The Triumph of Grace

Apocalypse 7:2-4, 9-14
Psalm 23: 1-2, 3-4, 5-6
1 John 3:1-3
Matthew 5:1-12a

Called to the Splendour of Holiness
The message of All Saints Day, or All Hallowmas as it was once called, is that all people — men, women, and children; the healthy and the sick; the rich and the poor; the married and the widowed; the single, the separated, and the divorced; the “very put together” and those not quite right in the head; the handsome and the homely; the clever and the simple — all, without exception, are called to the splendour of holiness.
No Excuses
Blessed Abbot Marmion says that, “When we celebrate the Feast of All Saints, we ought to repeat to ourselves the words that Saint Augustine heard: Cur non poteris quod isti, quod istae? What reasons have we for not tending to holiness? Oh, I know well what each one is tempted to say: ‘I have such or such a difficulty, I have such or such a trial to contend with, I cannot become a saint.’” “But be sure,” says the Irish Abbot, “that all the saints have met with such difficulties, such trials, and much greater ones than yours. Thus then none can say: ‘Holiness is not for me’” (Christ in His Mysteries, p. 399).
The Heavenly Liturgy
Today’s reading from the Apocalypse shows us the saints engaged in the glorious liturgy of heaven. Saint John gazes at “a great multitude which no man could number, from every nation, from all tribes, and peoples, and tongues, standing before the throne and before the Lamb, clothed in white robes, with palm branches in their hands, and crying out with a loud voice, ‘Salvation belongs to our God who sits upon the throne, and to the Lamb’” (Ap 7:9–10).

Before the Triumph, Travail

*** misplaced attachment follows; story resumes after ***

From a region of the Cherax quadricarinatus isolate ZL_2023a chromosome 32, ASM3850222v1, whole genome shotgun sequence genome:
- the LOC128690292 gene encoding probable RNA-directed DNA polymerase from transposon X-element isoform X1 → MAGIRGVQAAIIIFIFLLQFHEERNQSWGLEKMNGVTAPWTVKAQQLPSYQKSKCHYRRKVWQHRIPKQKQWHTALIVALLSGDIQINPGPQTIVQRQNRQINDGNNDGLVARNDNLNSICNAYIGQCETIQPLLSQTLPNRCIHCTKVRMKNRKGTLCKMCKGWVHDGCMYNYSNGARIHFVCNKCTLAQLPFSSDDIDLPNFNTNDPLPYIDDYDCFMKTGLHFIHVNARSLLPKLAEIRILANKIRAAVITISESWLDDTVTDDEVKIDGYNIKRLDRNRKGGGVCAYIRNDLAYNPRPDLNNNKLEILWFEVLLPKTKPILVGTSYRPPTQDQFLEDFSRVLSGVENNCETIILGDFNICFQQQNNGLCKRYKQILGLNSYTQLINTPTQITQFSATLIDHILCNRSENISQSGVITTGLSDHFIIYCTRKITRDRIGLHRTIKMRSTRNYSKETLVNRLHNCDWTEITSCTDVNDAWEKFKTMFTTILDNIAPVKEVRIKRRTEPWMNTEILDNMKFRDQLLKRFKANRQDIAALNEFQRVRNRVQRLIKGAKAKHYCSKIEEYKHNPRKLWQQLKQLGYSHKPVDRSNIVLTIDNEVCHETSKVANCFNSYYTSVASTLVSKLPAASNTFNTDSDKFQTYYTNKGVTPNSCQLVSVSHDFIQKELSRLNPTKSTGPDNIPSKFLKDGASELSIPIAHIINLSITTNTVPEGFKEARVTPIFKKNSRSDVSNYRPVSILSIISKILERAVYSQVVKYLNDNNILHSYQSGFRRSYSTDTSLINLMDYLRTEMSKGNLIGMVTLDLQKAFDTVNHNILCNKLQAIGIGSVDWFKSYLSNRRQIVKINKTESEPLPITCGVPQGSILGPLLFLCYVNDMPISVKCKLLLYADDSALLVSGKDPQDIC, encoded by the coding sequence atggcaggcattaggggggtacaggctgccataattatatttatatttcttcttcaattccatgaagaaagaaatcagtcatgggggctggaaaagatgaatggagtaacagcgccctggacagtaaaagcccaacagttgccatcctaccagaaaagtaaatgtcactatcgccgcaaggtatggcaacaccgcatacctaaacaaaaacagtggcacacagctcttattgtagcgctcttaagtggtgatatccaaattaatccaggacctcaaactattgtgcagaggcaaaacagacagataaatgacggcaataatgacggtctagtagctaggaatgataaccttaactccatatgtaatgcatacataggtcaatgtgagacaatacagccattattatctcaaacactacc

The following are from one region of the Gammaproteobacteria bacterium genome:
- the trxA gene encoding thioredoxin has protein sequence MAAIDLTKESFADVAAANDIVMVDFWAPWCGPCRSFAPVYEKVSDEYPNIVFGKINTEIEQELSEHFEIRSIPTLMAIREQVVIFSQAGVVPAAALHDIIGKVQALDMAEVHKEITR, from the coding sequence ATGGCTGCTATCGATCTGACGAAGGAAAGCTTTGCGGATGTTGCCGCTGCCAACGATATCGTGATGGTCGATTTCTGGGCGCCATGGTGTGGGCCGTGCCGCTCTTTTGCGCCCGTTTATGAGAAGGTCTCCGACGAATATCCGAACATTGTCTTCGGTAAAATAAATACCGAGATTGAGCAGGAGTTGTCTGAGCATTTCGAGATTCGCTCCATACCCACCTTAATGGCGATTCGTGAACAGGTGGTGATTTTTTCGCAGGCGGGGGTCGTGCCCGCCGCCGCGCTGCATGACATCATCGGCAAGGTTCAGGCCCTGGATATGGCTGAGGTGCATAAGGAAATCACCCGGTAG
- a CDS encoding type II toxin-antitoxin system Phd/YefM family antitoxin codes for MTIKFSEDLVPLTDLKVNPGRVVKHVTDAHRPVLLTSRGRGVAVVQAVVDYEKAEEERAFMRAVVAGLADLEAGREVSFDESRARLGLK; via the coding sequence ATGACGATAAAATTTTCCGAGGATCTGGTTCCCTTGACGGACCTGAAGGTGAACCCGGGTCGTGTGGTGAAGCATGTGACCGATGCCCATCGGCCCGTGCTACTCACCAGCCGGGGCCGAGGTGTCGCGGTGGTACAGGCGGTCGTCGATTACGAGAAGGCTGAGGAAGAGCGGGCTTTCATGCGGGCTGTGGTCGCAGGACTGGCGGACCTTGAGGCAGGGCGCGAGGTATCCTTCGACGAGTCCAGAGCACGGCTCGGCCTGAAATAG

The Apostle’s vision depicts the final triumph but, before the triumph came much travail. This is why it is so important for us to read assiduously the lives of the saints, not the sugar–coated biographies that present the saints as somehow gliding from perfection to perfection, but the honest ones that relate their struggles, their failures, their nights of wrestling with God, and even their sins. All holiness is, in the end, a triumph of the grace of Christ and an epiphany of the inexhaustible mercy of God.
The Martyrology
The Church considers familiarity with the lives of the saints so important that she recalls them, day by day, in one of her official liturgical books, The Roman Martyrology, the latest edition of which dates from 2004. The Martyrology, marvelously catholic in its scope, obliges us to ask the hard question put to Saint Augustine and quoted by Abbot Marmion: “Why canst thou not do what all of these have done?” The saints demolish all our alibis. Become familiar with the saints.
Those Who Seek the Face of Christ
The Responsorial Psalm tells us what all the saints have in common: they sought the Face of Christ. “Lord, this is the generation of those who seek your face” (Ps 23:6). The saints are men, women, and children fascinated by the Face of Christ. This, of course, is why the Servant of God Pope John Paul II declared with complete assurance that the first duty of the Christian is to seek the Face of Christ. Seek His Face then, and all other things will be give you besides.
Celebrating the Saints
The Solemnity of All Saints invites us to make three simple resolutions. The first of these is that we ought with all our hearts to celebrate the memorials, feasts, and solemnities of the saints. When we keep the feast of a saint we magnify the Lord whose grace and mercy are epiphanied in them. God Himself glories in His saints; so too does the Church. God delights in them; so too does the Church. God never tires of looking at them because in each one He sees, as in a mirror, the radiant Face of Christ; so too does the Church.